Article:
Education, low, middle income families biggest losers
By BVN Staff –
Gov. Jerry Brown on Tuesday ordered $1 billion in mid-year "trigger" cuts to California’s budget that will result in pain for students who rely on school buses to get to class, mothers who depend on child care subsidies to keep working and support programs for the developmentally disabled.
Among the cuts, school bus service is eliminated saving the state $248 million. The order cuts $100 million each to the University of California, California State University.
Reductions would be made for library grants and prisons, among other programs.
The announcement was not surprising and could have been worse. The state’s legislative analyst had predicted revenues would fall $3.7 billion below forecast.
Still the automatic midyear reductions sparked outcry from education and "safety net" advocates and invited lawsuits from school districts.
School advocates warned that an estimated 1 million students— many of them with special needs or from low-income and rural areas —will be affected by the loss of home-to-school transportation funding. In addition, school districts will lose another $79.6 million under the trigger cuts.
But the deepest impact will be at community colleges where the cuts will cost $102 million for a total loss of $502 million from the system's $5.9 billion budget.
California colleges and universities are at a "breaking point" now said Chancellor Jack Scott, of the community college system predicting more crowded classrooms and more personnel layoffs.
At the same time community col leges expect to make back about $100 million by charging students most of whom are low income more to attend. Tuition will rise to $46 dollars a unit next semester ($1,380) a year for a full time student taking 50 units up from $36 dollars a unit ($1,080).
Last year it cost $26 dollars a unit or $708 a year for a full load of classes that's a 57 percent increase since last spring.
The cuts mean a $4 million loss to Cal State San Bernardino.
Albert Karnig, Cal State SB president said cuts to higher education will mean serving fewer students less effectively.
"There are plenty of options none of which are pretty including increasing class size and offering fewer instructional faculty."
The University of California is charging students 17 percent more in tuition and fees than it did a year ago. On far better footing the Regents are planning no mid-year tuition increase and are not asking campuses to take additional austerity measures. The system will offset the $100 million cut with money it over contributed for healthcare.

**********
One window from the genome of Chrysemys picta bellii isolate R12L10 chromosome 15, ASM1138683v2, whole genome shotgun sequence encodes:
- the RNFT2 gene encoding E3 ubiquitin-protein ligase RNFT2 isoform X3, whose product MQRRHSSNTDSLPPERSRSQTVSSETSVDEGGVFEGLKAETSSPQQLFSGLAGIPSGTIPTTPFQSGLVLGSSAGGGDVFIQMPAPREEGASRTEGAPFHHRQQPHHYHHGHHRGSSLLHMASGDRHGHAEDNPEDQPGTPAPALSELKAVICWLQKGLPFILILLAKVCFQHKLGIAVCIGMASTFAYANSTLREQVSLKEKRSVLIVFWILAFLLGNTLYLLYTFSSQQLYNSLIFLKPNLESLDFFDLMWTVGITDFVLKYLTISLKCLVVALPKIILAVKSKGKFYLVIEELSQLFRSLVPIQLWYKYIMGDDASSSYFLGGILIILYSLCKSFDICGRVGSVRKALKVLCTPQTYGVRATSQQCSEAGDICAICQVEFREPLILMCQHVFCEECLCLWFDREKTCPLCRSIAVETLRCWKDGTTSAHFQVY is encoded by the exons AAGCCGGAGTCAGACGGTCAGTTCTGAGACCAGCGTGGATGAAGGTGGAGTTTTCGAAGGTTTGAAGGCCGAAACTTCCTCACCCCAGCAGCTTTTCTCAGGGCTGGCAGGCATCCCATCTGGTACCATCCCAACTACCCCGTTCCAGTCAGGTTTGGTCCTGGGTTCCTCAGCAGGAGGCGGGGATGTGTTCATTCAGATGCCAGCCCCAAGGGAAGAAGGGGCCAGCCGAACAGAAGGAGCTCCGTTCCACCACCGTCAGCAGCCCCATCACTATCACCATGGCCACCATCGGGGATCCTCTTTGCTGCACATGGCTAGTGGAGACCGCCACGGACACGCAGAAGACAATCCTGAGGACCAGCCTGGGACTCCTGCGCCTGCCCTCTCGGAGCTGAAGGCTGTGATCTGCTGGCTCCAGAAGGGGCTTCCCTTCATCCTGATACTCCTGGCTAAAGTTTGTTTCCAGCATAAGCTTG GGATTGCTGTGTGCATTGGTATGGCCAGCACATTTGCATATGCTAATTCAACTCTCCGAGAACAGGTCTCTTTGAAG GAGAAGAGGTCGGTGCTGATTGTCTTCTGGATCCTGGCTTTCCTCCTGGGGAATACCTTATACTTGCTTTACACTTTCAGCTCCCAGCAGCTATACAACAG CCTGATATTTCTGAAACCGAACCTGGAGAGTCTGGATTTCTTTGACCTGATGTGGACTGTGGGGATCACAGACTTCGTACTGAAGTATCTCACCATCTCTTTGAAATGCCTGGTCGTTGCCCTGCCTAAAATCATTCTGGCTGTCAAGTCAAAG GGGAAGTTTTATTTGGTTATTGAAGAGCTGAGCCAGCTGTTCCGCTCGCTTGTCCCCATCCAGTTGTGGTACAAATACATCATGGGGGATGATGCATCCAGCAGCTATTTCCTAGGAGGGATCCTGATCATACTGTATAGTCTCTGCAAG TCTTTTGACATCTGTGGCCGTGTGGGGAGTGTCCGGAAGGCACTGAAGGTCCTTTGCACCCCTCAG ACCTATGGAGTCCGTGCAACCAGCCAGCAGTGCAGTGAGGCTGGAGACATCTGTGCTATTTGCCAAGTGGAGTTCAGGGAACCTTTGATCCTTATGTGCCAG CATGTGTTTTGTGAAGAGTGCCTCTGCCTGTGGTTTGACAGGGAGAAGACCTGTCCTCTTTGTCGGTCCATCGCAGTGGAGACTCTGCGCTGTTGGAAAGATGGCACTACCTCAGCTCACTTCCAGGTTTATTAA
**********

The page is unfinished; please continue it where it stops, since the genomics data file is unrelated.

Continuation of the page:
While public college and university officials brace for less money, K-12 officials express some level of relief. Still, with Brown poised to announce further trigger cuts as part of his 2012- 2013 budget proposal on Jan. 10, officials remain cautious.
Brown, a Democrat, said that the state’s revenues will fall about $2.2 billion below the $88.4 billion he and state lawmakers had hoped for when they passed the budget last summer.
Brown said he saw no choice but to demonstrate fiscal discipline and warned that a new and more devastating round of reductions will hit next year unless his tax proposal is implemented.
"None of this is pleasant but the alternative is to do what we've done for so many years and that is to just borrow, obfuscate and delay," Brown said in a news conference at the state Capitol. "And I don't want to do that."
Citing a polarized political atmosphere in California and across the nation that he says has made compromising with Republicans impossible, Brown said he saw no other path toward fiscal order than to go directly to California's voters and give them a choice between higher taxes and maintaining schools, universities, public safety and social services. "They should have a chance to vote on it," said Brown. "The people of California are saying they don't want cuts but also expressing reservations about taxes. So that's the public dissidence and problem."
He warned of further cuts when he releases his proposed 2012-13 budget in January unless voters support higher taxes.
Republicans, who blocked Brown's proposal earlier this year to place a question on taxes before voters, say it didn't have to be this way and accused the governor of using the mid-year cuts to his advantage as he pushes his tax proposal. They continue to advocate for reforms to the public pension system, regulations and a state spending cap.
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